PLIBERSEK: Thanks, Tim. Okay, any questions?
JOURNALIST: I spose, and Sharon you would probably know about this, there’s a lot of organisations I think that they look after refugees particularly, are you getting a feedback from the community here? Particularly those aid supporters?
CLAYDON: I’m getting strong feedback from right across the board actually. My local community groups contact me most days to talk about the impact of these cuts. It’s of grave concern to me that they feel the need to do that behind closed doors with me as their local member and asking me to take those issues up in Parliament for them, which I’m very happy to do so. But it should be a concern to all Australians that our local volunteer and community organisations don’t feel confident that they are able to speak out against this Government in public.
JOURNALIST: And Tanya I guess you’re getting similar sort of feedback from around the country on those sort of things. Obviously people are really concerned at such a massive cut?
PLIBERSEK: Well I’ve had a lot of organisations contact me about what they won’t be able to do because they’re getting less Government funding. Unfortunately some of them are very nervous about speaking out. We’ve had organisations like World Vision and Oxfam come out very strongly against these cuts but there are other organisations that want to talk to me in private but feel nervous about losing even more Government funding if they speak out in public.
JOURNALIST: Is there growing unrest within Labor ranks about our military deployment to the Middle East?
PLIBERSEK: Everybody in Labor is united in concern for the people of Iraq. There is a very serious humanitarian crisis in northern Iraq with groups such as the Yazidis, Christians, ethnic minorities even Sunnis who don’t support IS’s tactics being the target of this violent extremist group. We are of course also cautious because of the experience in 2003 was a very bad experience for Australia, our involvement in the Iraq war at that time was a very bad experience for Australia, but it was also, in the end, a very bad experience for the people of Iraq. We want to make sure that whatever Australia does is of assistance, genuine assistance, to the people of Iraq. That brings safety and stability for the ethnic minorities and the people of Iraq who are under attack right now. It is very important to be clear about the differences between 2003 and 2014. In 2003 Australia was one of four countries to go into Iraq. Today John Kerry has said that 40 nations are involved in fighting the IS threat in Iraq. So we have a global community that recognises this threat and is prepared to support the fight against IS. In 2003 we went in against the wishes of the Government of Iraq and against the wishes of many Iraqis. Today we’ve been asked by the democratically elected Government of Iraq to protect citizens of Iraq, to assist the democratically elected Government of Iraq and the Peshmerga forces in the north of Iraq to fight off an immediate threat to Iraqi citizens. There are very clear differences between 2003 and 2014 but the experience of 2003 makes Australians rightly cautious. We need to be very clear about the objective here. The objective is to protect civilians from mass atrocity crimes, to protect people from possible genocide, from murder, from rape, from forced marriage, from children being sold into slavery and forced religious conversion. That’s the very clear objective here and that’s what Australia should be focused on fighting.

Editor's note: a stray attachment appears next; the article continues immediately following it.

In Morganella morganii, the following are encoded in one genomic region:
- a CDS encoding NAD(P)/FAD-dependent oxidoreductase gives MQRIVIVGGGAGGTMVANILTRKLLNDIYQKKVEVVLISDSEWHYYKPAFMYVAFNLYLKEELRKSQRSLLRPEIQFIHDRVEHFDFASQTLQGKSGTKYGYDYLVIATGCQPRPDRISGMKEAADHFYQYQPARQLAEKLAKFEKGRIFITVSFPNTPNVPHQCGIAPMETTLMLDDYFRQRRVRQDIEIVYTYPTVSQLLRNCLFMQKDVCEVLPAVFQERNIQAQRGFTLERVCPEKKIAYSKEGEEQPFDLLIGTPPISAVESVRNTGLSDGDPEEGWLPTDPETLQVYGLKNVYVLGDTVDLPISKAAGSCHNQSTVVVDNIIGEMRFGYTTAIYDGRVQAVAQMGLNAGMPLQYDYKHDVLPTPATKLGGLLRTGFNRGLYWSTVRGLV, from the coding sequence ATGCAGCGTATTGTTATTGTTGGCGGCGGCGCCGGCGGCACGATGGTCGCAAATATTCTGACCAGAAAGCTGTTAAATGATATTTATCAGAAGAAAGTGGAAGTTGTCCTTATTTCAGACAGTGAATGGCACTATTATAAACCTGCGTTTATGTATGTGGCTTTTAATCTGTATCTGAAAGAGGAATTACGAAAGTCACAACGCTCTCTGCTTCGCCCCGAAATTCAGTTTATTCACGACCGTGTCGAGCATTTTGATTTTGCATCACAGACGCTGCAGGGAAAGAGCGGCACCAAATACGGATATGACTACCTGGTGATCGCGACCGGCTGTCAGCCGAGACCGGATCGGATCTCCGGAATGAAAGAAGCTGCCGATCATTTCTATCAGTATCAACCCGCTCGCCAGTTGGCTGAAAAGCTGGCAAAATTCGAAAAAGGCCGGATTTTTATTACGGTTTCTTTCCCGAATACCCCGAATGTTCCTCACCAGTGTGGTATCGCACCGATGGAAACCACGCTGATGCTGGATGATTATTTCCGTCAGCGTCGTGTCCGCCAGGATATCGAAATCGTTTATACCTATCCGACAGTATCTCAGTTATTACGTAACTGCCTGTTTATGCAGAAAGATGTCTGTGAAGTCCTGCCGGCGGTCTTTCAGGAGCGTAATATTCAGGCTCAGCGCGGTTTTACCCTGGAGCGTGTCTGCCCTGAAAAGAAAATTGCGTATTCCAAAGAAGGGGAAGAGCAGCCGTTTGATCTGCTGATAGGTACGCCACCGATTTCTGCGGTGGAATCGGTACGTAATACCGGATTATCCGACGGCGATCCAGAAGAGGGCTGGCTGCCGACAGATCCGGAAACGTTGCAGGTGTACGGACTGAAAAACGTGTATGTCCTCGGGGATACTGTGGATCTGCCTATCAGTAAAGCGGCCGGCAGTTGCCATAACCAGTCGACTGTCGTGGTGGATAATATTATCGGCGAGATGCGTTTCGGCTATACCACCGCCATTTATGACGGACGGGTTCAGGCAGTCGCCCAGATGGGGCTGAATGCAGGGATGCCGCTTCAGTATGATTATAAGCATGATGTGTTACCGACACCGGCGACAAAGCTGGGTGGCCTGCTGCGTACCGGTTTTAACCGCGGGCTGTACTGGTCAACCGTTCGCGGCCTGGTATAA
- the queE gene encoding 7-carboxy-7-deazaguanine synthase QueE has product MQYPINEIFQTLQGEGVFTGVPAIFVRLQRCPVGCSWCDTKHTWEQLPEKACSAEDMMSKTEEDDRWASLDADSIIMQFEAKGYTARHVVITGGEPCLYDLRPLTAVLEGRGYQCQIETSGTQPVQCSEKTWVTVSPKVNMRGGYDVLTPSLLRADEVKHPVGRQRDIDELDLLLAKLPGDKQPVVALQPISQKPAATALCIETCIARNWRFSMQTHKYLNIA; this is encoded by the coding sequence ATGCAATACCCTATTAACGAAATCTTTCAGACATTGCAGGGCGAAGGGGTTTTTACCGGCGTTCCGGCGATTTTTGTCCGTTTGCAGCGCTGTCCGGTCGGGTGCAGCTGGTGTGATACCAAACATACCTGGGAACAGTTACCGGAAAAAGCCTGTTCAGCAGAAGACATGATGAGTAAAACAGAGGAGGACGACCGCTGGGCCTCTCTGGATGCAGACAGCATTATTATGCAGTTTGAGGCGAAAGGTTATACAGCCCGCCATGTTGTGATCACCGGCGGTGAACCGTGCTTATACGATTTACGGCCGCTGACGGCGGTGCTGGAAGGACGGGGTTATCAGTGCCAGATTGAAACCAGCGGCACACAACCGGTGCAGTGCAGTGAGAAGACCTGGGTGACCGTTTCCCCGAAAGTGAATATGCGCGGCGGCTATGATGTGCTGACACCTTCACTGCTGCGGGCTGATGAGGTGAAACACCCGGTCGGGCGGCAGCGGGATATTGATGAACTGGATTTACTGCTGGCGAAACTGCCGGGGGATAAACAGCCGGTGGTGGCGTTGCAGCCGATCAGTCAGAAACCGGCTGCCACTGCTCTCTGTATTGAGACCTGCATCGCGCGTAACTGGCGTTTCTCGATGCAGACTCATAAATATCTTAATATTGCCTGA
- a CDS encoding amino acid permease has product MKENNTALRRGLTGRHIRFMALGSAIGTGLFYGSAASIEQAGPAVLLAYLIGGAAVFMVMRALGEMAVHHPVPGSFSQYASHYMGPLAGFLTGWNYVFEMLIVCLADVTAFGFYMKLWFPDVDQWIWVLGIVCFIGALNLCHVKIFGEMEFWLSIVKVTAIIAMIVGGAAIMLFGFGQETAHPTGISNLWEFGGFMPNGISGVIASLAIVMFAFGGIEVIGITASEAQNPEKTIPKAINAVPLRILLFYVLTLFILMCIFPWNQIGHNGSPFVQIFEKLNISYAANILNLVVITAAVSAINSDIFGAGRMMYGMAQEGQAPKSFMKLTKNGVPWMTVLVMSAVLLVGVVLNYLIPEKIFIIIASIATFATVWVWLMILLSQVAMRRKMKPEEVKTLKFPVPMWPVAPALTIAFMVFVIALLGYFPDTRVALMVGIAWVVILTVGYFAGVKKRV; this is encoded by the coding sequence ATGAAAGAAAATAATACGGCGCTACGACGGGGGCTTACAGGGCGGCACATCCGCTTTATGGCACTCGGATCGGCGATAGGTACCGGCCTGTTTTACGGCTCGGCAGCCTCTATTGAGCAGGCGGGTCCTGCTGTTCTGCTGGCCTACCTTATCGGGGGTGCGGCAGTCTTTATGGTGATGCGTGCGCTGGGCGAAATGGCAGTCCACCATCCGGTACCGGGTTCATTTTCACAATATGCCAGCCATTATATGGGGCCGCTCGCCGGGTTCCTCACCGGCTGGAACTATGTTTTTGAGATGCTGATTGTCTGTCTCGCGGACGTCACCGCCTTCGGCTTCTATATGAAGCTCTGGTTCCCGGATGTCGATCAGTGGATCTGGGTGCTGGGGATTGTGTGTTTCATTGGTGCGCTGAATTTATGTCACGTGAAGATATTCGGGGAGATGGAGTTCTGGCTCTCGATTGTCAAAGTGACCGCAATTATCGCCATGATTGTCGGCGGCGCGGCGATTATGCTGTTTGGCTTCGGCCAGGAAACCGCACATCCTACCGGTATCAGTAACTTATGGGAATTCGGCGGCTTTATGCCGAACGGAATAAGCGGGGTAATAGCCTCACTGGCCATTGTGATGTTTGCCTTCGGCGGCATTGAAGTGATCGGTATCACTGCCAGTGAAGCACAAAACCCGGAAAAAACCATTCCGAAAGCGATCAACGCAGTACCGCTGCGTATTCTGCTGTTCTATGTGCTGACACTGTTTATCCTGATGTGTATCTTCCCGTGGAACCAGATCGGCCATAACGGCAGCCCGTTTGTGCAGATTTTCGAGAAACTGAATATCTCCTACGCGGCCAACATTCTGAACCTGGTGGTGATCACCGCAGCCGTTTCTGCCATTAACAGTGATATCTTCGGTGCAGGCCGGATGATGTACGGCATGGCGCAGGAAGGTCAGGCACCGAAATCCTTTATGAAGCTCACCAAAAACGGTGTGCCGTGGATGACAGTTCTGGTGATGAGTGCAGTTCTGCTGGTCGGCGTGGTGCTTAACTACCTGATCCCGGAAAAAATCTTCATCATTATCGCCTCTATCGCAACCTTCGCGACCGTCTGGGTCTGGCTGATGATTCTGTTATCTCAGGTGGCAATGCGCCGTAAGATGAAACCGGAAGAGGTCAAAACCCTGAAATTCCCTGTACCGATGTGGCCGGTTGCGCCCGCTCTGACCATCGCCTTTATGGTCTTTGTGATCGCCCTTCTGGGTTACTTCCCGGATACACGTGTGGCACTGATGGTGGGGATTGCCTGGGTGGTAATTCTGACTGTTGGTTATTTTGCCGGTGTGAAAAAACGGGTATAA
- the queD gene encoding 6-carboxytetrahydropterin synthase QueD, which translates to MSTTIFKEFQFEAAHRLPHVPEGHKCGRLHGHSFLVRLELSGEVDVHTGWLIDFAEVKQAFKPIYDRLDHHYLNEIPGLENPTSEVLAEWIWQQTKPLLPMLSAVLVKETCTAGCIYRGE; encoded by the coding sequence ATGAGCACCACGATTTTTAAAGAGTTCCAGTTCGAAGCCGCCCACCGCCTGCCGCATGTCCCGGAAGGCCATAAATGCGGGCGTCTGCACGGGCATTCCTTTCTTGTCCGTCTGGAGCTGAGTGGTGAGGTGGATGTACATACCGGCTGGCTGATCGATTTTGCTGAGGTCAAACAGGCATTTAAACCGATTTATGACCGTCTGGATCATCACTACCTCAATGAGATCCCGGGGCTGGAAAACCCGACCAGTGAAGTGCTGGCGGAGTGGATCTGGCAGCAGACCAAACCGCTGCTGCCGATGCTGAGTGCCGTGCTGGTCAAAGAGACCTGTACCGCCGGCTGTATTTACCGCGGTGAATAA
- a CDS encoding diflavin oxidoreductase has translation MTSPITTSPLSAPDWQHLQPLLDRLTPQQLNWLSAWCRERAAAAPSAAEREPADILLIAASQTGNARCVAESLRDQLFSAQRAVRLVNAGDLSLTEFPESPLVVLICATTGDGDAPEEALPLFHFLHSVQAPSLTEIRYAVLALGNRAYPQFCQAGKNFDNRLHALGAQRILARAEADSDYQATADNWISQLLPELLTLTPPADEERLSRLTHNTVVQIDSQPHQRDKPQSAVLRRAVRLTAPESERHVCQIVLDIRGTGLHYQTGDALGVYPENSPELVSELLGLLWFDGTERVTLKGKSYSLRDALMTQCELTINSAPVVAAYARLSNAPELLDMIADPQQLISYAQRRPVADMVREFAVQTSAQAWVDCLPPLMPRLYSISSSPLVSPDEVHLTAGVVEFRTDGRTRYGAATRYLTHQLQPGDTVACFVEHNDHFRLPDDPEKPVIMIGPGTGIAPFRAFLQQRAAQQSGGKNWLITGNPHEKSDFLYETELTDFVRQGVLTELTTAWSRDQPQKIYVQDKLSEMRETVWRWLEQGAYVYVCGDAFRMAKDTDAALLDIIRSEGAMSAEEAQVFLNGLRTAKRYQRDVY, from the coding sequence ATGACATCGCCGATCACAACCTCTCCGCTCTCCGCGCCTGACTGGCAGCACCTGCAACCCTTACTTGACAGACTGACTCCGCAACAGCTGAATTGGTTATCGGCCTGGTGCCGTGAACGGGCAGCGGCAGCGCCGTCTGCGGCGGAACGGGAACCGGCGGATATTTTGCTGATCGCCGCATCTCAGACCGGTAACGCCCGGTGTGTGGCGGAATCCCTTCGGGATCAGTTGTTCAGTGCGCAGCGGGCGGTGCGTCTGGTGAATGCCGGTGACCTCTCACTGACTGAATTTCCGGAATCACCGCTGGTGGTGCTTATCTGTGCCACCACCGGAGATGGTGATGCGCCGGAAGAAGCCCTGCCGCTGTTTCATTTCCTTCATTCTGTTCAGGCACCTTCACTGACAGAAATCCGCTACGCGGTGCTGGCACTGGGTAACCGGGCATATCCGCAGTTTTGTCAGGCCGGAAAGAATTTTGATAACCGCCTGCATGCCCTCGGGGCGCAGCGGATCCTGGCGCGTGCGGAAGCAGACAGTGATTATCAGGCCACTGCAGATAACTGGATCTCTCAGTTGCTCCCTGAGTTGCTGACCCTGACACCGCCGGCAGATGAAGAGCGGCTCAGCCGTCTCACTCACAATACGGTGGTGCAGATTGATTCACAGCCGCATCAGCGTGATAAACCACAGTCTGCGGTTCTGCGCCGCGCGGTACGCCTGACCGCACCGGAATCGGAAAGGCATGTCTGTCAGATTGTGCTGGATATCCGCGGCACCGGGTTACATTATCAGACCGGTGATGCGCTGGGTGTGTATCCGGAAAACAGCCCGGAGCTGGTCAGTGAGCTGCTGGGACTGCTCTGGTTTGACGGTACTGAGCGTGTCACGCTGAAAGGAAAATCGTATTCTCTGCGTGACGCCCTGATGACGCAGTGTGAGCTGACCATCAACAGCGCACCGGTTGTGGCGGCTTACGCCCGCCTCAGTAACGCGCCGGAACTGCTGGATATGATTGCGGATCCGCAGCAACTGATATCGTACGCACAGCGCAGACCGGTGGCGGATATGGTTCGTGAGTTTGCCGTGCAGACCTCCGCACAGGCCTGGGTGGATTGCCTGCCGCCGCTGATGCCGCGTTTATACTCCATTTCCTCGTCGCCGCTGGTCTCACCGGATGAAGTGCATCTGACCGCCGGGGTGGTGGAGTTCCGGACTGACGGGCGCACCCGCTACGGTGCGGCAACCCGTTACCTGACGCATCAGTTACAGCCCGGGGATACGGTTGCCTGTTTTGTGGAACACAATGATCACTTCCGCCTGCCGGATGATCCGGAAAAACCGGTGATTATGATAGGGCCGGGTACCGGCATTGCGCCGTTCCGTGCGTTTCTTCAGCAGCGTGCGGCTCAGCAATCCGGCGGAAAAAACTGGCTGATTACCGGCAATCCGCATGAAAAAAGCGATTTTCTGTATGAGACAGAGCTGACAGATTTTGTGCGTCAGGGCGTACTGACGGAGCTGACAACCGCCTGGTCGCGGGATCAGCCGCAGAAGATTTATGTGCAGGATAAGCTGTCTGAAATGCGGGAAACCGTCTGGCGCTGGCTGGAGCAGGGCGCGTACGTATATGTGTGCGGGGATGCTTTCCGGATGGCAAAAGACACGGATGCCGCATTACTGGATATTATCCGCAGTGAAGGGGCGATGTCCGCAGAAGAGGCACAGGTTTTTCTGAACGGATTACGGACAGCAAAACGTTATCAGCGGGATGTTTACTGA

JOURNALIST: Should Melissa Parke be disciplined for speaking out?
PLIBERSEK: I think it’s perfectly proper to have debate in the Australian community and the Parliament. It’s perfectly proper to have a debate in the Australian community, in the Parliament, amongst parliamentarians because in 2003 Australia rushed into war and the results were very bad. But it is also important to be clear when we’ve made a decision as a nation that we want to protect civilians from imminent threat to their lives, that we must act.
JOURNALIST: Are you rock solid in favour of Tony Abbott’s decision to deploy military personnel to the Middle East and why?
PLIBERSEK: Right now, in northern Iraq, there are people who’s lives are at risk. Australians were rightly distressed when they saw images of Yazidis on Mount Sinjar without food, without water, knowing that if they came down off the mountain they’d be slaughtered and so Australians understood that the world community couldn’t stand by and watch. Because of those bad experiences in 2003 Australians are also cautious about an open-ended mission, a mission that has no end. So we must as part of the global community, we have responsibility, but we must be clear about the objective, the specific role for Australia and when that role will be complete.